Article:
Gold could test the level of US$2,000/ounce within the next 12 months as economic risks continue to grow, according to VanEck.
In recent weeks, gold had consolidated around US$1,700, growing further on macroeconomic concerns and the potential for a longer-than-anticipated recovery effort following the coronavirus pandemic. The precious metal ended April at $1,702 per ounce for a $126 (8%) gain, trading at its highest levels since 2011.
Joe Foster, VanEck active gold fund portfolio manager and gold strategist, said that gold would likely test US$2,000 over the next 12 months, extending its current rally, as it carried no counterparty risk, its supply was limited, it existed outside of the mainstream financial system, and was universally seen as a store of value.
“These attributes make it a unique safe-haven investment. Gold is also a portfolio diversifier – because of the low correlation with stocks and bonds, if you add a little bit of gold, or gold stocks to your portfolio, it can give your portfolio better risk adjusted returns over time,” Foster noted.
Also, historically, the gold price reacted strongly to negative real interest rates and no one currently expected rates to move higher any time soon and that should be a very good environment for gold. When real rates were negative, gold became competitive with interest-bearing assets, according to Foster.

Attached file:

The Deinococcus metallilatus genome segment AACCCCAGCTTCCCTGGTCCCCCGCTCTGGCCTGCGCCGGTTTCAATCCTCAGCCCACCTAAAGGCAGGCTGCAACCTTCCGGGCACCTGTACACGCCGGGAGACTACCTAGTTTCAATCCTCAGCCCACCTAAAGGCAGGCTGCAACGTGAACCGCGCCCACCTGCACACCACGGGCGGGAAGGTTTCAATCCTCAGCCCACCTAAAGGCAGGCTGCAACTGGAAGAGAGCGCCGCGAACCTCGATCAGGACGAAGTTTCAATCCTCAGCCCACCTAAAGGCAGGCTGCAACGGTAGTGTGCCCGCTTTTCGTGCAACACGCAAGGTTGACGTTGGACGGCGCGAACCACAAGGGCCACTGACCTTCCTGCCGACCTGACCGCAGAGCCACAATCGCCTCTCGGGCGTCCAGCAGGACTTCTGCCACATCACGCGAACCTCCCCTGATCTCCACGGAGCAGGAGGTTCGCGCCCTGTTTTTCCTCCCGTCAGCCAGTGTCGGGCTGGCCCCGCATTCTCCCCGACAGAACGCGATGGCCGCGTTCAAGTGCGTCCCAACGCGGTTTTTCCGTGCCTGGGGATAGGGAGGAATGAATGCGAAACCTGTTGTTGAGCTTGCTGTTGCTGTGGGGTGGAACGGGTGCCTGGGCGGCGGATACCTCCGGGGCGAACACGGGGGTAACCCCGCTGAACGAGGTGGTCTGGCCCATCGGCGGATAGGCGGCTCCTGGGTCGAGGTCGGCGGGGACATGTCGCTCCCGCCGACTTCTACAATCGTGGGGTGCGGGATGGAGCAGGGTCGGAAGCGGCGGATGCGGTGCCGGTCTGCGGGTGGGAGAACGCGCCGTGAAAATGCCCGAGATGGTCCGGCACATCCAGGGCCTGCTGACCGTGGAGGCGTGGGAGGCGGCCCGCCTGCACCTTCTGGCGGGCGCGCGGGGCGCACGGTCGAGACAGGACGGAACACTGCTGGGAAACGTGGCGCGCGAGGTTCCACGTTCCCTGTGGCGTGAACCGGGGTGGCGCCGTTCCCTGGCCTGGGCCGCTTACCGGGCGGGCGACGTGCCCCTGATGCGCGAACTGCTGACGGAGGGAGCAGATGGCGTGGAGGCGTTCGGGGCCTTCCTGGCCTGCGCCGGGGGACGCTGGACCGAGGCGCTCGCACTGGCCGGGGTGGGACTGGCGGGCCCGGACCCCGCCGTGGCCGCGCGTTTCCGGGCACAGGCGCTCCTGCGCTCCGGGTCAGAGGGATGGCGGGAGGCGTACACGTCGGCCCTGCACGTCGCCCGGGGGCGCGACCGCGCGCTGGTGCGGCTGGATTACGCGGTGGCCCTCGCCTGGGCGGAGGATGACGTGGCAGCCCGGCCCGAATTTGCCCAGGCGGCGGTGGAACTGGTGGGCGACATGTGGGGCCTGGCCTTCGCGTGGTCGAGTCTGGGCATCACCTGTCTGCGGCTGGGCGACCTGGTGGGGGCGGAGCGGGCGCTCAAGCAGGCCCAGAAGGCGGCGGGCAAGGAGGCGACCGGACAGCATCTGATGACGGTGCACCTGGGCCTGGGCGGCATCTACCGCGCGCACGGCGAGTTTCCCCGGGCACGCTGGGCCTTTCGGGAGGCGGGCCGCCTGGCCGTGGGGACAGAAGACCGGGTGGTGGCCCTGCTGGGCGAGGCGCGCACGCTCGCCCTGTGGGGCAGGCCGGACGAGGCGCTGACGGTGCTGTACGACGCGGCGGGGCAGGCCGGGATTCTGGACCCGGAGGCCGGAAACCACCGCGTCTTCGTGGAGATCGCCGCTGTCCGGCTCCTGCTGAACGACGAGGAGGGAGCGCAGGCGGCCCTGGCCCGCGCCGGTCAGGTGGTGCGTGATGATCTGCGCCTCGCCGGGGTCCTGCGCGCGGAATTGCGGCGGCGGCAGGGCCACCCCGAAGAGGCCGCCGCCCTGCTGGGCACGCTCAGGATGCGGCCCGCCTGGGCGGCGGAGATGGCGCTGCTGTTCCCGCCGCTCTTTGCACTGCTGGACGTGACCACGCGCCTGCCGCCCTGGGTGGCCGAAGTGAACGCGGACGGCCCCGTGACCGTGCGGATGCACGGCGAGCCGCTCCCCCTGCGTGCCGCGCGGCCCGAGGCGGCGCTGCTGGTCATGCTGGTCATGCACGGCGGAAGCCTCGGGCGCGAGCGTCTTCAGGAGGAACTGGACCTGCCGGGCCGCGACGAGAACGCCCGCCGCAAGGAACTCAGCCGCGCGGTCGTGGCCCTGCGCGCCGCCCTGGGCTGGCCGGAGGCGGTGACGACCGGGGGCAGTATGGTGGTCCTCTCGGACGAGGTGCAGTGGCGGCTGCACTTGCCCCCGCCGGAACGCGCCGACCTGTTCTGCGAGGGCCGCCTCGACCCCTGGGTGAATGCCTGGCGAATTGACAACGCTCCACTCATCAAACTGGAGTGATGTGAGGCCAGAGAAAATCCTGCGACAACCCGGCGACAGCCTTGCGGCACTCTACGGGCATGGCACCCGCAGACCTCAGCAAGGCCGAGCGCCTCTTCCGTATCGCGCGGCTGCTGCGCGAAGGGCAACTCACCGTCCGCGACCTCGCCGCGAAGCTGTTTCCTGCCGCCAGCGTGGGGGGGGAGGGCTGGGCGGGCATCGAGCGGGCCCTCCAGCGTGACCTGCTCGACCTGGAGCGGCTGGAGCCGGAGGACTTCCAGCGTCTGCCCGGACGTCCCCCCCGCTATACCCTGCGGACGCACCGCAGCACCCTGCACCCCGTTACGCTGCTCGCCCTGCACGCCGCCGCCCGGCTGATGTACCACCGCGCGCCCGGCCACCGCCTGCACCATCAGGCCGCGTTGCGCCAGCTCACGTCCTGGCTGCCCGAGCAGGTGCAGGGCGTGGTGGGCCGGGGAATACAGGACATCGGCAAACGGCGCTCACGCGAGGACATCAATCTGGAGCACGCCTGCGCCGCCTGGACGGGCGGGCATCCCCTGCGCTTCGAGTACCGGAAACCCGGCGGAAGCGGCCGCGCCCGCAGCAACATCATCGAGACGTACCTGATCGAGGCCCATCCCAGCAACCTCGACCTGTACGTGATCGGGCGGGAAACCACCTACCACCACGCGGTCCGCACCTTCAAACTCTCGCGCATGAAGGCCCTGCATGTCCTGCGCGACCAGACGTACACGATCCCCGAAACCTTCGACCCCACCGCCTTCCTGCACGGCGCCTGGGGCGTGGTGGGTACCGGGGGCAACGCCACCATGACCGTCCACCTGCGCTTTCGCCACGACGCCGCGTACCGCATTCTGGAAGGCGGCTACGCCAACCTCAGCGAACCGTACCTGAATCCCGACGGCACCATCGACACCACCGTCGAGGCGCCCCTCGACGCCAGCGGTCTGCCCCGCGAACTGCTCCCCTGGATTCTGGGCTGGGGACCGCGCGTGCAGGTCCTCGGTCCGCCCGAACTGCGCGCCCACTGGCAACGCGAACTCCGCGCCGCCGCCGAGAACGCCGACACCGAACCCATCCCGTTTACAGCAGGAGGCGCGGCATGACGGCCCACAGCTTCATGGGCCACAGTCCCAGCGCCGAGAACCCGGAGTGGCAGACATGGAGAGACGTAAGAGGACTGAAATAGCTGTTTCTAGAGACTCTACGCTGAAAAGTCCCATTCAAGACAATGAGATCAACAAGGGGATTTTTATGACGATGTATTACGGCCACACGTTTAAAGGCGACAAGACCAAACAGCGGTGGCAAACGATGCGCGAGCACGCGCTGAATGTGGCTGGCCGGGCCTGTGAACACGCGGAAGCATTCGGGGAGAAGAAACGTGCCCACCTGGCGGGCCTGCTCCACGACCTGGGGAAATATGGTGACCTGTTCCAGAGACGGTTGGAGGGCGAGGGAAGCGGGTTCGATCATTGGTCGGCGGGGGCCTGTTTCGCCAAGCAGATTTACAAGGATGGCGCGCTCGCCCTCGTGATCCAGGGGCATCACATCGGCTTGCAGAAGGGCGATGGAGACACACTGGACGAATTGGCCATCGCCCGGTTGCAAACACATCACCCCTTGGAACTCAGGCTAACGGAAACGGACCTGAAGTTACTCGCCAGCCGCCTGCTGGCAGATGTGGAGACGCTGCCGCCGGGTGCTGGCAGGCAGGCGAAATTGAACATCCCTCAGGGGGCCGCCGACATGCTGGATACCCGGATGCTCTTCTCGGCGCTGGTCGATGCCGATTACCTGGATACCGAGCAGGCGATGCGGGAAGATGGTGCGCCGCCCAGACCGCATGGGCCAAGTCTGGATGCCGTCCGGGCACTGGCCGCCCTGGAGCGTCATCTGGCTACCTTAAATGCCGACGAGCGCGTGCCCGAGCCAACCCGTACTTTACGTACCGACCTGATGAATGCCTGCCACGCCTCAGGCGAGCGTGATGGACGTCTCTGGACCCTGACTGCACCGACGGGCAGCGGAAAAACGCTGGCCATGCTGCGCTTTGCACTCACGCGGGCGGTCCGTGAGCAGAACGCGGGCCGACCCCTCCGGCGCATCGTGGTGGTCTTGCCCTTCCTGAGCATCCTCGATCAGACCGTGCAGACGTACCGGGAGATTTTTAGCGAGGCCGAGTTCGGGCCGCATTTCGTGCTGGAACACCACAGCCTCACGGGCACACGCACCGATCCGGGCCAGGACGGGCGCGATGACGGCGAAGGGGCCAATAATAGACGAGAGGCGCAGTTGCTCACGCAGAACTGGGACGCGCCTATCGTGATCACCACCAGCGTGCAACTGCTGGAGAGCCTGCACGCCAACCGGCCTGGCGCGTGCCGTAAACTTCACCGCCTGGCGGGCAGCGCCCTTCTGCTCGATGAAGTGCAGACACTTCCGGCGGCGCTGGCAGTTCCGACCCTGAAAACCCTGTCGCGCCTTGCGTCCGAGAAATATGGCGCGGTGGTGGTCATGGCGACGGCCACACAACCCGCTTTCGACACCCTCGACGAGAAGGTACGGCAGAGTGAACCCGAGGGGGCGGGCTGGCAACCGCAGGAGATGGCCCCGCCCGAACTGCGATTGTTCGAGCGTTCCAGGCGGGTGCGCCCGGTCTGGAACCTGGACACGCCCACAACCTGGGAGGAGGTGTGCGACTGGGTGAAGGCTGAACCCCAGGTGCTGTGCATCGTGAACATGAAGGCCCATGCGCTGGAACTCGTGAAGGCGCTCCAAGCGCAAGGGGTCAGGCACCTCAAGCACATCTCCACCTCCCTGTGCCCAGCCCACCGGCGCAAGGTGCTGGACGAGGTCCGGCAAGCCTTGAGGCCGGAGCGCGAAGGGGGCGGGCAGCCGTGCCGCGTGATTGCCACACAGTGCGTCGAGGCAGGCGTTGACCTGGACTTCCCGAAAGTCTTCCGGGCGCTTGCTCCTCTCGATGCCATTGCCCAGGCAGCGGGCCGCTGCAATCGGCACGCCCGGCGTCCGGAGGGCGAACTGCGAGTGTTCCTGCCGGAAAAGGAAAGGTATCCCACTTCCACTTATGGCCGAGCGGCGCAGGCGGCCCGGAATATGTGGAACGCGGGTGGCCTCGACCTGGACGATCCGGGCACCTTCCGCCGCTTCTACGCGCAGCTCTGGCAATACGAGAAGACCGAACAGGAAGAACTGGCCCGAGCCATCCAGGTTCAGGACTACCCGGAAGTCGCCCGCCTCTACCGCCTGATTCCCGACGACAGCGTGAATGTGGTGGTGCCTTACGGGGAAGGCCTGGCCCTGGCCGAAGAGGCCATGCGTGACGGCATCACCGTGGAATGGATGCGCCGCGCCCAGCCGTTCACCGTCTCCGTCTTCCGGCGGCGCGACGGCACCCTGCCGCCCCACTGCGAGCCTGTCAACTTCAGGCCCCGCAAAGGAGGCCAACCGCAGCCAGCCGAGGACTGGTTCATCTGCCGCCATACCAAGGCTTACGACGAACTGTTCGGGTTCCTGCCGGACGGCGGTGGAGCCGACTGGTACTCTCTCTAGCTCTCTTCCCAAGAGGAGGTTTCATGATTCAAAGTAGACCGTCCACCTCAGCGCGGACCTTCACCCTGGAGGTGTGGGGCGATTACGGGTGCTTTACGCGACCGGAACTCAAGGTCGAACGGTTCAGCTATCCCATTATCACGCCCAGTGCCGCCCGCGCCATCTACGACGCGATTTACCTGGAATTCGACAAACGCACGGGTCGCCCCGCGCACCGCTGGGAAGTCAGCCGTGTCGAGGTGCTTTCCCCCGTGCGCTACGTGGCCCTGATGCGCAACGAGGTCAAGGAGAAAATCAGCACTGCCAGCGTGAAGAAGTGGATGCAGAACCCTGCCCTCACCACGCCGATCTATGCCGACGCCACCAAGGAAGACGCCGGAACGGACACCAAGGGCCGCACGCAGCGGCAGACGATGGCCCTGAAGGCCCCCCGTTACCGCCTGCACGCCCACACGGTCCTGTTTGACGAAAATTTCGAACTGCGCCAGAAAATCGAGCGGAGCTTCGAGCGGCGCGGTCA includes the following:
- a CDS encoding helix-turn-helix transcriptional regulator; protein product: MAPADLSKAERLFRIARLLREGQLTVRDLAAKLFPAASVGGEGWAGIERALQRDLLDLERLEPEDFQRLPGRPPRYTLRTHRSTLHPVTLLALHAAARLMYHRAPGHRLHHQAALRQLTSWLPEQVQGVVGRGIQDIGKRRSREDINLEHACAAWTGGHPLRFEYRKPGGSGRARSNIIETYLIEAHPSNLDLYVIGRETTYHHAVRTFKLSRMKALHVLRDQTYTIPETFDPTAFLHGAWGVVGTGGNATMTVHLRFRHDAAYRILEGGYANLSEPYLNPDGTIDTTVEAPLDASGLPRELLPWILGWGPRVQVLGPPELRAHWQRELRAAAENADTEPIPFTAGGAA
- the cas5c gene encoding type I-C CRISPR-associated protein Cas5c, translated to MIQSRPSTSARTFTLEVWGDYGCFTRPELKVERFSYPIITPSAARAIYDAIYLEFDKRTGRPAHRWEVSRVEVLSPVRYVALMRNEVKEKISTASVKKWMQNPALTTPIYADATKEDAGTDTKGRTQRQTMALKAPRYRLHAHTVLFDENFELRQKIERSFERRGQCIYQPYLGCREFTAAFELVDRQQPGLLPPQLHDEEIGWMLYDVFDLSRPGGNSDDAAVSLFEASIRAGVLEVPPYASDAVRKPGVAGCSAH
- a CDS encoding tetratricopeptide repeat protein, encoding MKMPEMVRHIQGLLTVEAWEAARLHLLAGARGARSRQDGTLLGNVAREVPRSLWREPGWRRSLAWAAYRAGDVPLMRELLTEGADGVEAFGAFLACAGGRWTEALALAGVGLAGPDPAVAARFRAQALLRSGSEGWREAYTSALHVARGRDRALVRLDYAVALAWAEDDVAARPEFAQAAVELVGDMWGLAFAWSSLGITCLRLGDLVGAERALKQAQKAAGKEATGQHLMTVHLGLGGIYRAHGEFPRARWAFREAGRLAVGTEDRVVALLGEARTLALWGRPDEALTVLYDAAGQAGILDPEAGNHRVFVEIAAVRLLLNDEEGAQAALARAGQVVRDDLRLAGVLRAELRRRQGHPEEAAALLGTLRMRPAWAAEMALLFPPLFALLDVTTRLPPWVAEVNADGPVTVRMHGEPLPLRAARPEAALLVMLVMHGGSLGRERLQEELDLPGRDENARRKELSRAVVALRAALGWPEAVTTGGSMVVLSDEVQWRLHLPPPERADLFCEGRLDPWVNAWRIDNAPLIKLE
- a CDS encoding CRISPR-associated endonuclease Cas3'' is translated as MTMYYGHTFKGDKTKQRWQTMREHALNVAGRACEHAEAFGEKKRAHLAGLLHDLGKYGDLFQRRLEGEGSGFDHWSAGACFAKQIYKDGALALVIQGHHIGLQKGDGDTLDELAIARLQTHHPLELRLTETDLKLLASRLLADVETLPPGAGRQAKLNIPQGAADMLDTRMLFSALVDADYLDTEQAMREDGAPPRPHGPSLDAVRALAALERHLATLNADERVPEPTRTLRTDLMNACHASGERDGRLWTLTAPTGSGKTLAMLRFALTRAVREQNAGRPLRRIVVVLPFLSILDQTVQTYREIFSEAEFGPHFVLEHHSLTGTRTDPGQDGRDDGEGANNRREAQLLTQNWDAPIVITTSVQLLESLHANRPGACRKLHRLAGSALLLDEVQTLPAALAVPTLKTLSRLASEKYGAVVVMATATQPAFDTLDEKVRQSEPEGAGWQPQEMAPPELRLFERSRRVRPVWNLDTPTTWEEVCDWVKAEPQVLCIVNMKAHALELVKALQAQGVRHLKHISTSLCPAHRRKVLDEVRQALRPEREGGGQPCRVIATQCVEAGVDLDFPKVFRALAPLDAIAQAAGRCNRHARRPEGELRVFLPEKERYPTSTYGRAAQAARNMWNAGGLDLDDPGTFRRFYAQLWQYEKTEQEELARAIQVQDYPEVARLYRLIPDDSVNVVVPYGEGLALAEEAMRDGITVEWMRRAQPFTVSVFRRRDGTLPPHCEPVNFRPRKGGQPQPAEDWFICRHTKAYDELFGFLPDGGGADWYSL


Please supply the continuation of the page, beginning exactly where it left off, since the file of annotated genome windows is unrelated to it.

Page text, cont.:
“We believe a secular shift has begun, driven by four broad categories of systemic risk - Deflation, Debt, Inflation, and Loss of Confidence. This shock is helping to lift gold prices and gold miners, whose price typically rises more than gold itself,” he said.
As far as the corporates were concerned, Foster said he favoured the mid-tier gold miners such as Saracen, Northern Star and Evolution Mining which were all held in the VanEck Vectors Gold Miners ETF portfolio.
“We see the Australian gold miners sector as standing toe to toe with the international gold miners. Newcrest, Evolution Mining and Northern Star are all making acquisitions in North America over the past year and they are starting to use their clout to expand globally,” Foster added.
Across its whole portfolio, Canadian firms accounted for around half (55.8%) of GDX’s holdings, while the United States (20.2%) and Australia (12.8%) rounded off the top three at 30 April. GDX also held Australia’s largest gold miner Newcrest and the world’s largest miners Newmont and Barrick Gold.